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Making Handicrafts to Build Life Skills

From the time a child is conceived, they are growing and developing. What starts as just a cell, blossoms into a beautiful and unique human being. But, the growth doesn’t stop once the infant has exited the womb.

Children continue to grow and during this time, their brains are growing and developing – their mathematics skills, their creativity, their language skills, their personality, their likes and

dislikes, and much more. There are several outside factors that play a major role in their


One of those being the active participation of arts and crafts.

Sure, arts and crafts can be messy, but children of all ages love them and it is actually good for them.

Why are arts and crafts important?

Arts and crafts are important for several different reasons…They help in the developmental

growth in children of all ages

Motor and Coordination Skills

Simple tasks such as using a pair of scissors or holding a paintbrush or a pencil helps enhance fine motor skills.

Language Development

Encourage your child to discuss with you what they have made and how they made it, as this will help improve their language skills.

Academic Skills

Through arts and crafts, children can also improve their academic skills.

For example, they are faced with counting out the correct number of beads, reading the

instructions, or writing a few words on the project.


Encourage your child to put their own creative spin on the project or allow them to determine how to display the project in a creative fashion. You will be surprised what goes on in that little imagination of theirs!

Decision Making and Critical Thinking

Creating something that can teach them how to make decisions through deciding what they will do with the finished piece, what colors will they use, what materials will be best to use.

Grab some art and crafts supplies and give some of these activities a try!

Paper Plate - Turn your plates into animals, flowers, rainbows, or caterpillars. Work on coloring, cutting, and gluing skills to make something as simple or multi-step as your child needs it to be.

Storytelling - Why not reinforce simple stories or routines by creating crafts related to what your child is learning? We love crafts that will help your child to retell, reenact, or reinforce the characters or activities in a story. The Very Hungry Caterpillar by Eric Carl is a great example of creating crafty materials to engage them in the story.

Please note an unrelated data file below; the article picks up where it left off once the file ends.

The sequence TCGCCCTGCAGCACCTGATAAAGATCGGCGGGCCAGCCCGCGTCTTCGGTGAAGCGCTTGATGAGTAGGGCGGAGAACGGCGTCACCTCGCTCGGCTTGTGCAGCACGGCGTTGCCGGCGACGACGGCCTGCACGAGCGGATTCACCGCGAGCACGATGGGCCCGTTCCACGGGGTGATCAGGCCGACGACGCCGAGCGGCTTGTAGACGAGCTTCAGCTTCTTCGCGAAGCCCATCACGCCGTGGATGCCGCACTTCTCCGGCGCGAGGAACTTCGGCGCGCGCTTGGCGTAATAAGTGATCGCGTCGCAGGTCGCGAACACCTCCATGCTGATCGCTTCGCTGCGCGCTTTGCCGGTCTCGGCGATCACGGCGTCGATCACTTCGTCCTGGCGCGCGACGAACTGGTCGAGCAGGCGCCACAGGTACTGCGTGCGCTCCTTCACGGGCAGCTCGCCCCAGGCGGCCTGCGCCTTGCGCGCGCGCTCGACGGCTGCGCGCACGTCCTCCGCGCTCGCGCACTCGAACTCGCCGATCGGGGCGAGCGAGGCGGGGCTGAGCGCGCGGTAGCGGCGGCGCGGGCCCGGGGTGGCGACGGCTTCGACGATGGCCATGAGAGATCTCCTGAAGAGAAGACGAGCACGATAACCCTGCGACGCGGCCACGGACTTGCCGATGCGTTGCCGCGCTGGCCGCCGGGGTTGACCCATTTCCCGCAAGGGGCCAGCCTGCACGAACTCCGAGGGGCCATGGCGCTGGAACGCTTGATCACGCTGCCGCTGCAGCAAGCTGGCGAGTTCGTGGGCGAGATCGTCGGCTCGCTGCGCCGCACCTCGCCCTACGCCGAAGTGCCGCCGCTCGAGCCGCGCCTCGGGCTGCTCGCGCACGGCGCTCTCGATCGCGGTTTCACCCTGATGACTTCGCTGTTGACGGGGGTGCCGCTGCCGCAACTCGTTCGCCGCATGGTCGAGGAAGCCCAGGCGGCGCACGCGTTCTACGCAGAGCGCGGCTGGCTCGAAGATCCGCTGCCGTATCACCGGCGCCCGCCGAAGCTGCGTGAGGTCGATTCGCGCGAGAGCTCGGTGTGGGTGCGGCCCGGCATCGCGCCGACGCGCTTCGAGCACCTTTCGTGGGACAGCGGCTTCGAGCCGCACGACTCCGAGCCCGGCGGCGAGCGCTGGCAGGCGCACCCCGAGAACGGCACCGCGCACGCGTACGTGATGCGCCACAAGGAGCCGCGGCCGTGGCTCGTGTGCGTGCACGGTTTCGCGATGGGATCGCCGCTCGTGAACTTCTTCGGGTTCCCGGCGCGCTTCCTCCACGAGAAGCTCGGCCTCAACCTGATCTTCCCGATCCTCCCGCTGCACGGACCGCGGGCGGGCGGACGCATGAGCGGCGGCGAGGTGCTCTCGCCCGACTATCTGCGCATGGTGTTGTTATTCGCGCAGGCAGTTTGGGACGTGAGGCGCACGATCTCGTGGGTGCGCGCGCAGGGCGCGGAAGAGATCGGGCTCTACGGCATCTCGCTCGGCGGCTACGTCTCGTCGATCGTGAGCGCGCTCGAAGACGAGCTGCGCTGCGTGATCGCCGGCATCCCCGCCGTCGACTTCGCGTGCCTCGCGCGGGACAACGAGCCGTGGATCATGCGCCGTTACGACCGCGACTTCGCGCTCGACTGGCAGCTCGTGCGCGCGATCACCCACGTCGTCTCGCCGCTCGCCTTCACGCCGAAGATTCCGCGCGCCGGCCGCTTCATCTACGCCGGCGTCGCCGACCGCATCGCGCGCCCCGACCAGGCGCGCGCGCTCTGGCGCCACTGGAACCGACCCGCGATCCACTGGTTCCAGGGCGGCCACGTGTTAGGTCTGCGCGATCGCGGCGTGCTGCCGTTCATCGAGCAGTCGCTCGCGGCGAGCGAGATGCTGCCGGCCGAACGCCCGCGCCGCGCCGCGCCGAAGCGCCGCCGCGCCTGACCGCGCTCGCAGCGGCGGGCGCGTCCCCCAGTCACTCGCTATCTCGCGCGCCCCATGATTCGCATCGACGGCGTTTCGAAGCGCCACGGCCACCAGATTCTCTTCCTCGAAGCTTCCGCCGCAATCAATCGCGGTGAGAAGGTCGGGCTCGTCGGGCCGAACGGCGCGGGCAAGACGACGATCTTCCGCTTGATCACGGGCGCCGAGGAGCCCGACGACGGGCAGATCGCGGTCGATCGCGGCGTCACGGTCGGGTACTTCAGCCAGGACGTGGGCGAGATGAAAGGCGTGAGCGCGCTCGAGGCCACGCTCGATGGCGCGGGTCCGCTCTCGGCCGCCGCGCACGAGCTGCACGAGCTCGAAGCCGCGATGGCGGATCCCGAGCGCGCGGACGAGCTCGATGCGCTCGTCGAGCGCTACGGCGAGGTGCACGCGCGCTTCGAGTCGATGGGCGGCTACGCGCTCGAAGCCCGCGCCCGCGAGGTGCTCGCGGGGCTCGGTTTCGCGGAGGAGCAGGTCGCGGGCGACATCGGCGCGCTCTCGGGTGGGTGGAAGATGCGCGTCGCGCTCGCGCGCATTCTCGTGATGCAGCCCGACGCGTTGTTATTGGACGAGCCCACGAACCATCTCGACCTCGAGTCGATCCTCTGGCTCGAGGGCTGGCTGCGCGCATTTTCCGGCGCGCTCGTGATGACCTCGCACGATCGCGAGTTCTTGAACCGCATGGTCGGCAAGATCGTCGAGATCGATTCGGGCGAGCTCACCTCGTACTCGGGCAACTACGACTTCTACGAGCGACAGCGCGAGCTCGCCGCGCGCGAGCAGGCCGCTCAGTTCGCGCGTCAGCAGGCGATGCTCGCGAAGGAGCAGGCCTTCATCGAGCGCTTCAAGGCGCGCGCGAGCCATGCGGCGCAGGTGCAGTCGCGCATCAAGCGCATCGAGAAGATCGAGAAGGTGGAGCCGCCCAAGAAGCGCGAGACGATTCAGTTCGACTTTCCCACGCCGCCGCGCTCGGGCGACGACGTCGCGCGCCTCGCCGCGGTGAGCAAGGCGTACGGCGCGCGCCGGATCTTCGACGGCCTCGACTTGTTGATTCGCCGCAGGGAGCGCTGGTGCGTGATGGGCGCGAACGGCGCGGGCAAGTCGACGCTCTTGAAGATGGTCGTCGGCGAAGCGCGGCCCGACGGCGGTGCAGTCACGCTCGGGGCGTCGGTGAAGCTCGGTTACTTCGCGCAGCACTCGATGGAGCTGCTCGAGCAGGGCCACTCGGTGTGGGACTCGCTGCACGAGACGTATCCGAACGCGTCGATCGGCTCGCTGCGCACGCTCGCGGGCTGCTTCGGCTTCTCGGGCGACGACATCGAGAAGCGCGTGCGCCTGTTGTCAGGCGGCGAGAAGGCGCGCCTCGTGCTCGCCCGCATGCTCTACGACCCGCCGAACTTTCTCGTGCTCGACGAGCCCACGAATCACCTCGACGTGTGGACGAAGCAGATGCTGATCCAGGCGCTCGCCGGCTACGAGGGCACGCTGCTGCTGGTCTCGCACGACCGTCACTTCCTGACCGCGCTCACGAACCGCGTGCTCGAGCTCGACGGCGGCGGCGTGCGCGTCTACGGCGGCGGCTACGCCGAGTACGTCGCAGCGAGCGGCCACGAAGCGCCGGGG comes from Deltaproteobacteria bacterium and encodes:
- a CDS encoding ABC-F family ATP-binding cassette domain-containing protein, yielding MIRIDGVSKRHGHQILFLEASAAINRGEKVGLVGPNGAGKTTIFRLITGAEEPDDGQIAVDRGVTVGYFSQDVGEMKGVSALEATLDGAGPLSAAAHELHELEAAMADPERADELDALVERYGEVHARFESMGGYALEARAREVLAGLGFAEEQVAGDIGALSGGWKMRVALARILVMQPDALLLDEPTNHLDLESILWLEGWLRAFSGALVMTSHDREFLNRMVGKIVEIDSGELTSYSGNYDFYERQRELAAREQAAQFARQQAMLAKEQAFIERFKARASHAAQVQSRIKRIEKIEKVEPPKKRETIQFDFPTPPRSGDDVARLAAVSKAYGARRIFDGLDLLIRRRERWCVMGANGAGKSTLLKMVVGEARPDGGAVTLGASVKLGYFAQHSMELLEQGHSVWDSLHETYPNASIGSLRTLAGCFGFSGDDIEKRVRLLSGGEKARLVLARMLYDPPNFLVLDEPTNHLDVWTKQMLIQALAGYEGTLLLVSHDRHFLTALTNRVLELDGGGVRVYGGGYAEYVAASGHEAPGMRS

Mobiles - Take lacing and threading to a new 3-D level by creating a mobile of highly visually engaging materials. Beads, straws, and strings of all colors and textures attached to a coat hanger, hula hoop, or curtain rod can be fun projects to add to over time and display in your child's sensory area.

It's Not a Box! - It's way more! Turn your large cardboard box into a firetruck, police car, drive- in movie theater, camper, or anything else your imagination desires. Recruit your child to help with painting the outside of the box, drawing windows, or adding pretend-play details that will prompt ideas for play. Think smaller and turn the box into a car garage, mailbox, or television to incorporate with other play materials.

Glue and... Sensory art isn't limited to glitter and paint! Think of how to include everyday

textures into sensory play - sand, shaving cream, foam, cardboard, and rice glued to different surfaces can create a sensory collage. Take a nature walk and gather leaves, sticks, pine cones, rocks, and dirt (yes dirt!). Add a bit of glue to create a landscape, person, diorama, or mobile.

Making Music- Why not turn some of those everyday sensory materials into something

musical? Hard pasta, rice, beads, tin foil, and rubber bands all provide different auditory

feedback when you shake or roll it inside a cardboard tube. Music is a great way to engage

children with language and motor imitation, so consider turning your next craft time into a music maker.


When you plan a craft project for a child with any developmental needs, be careful to plan

something engaging that the child will be able to successfully complete.

Remember that the process is more important than the final product!

For example, in a craft project that requires kids to peel and stick shapes to decorate a face, the challenge could be the fine motor skill of "peeling". For another child, the challenge may be tolerating the "sticky" sensation. For a third child, it may be following the directions to "put on" or the visual-spatial skills to organize shapes into a face-like design.

Or, perhaps all of these skills are difficult. This is when it's important to know your child's

strengths and weaknesses, plan how you will best support them, and make a conscious effort to enable as much independence as possible while also fostering fun and success.

Arts and crafts are excellent ways to engage children in learning through play. Start small, you and your child will both feel more successful when you master the basic project and build skills from there. Incorporate your child's sensory interests into the arts and crafts projects and involve your child however possible when you're creating the sensory materials they will play with!


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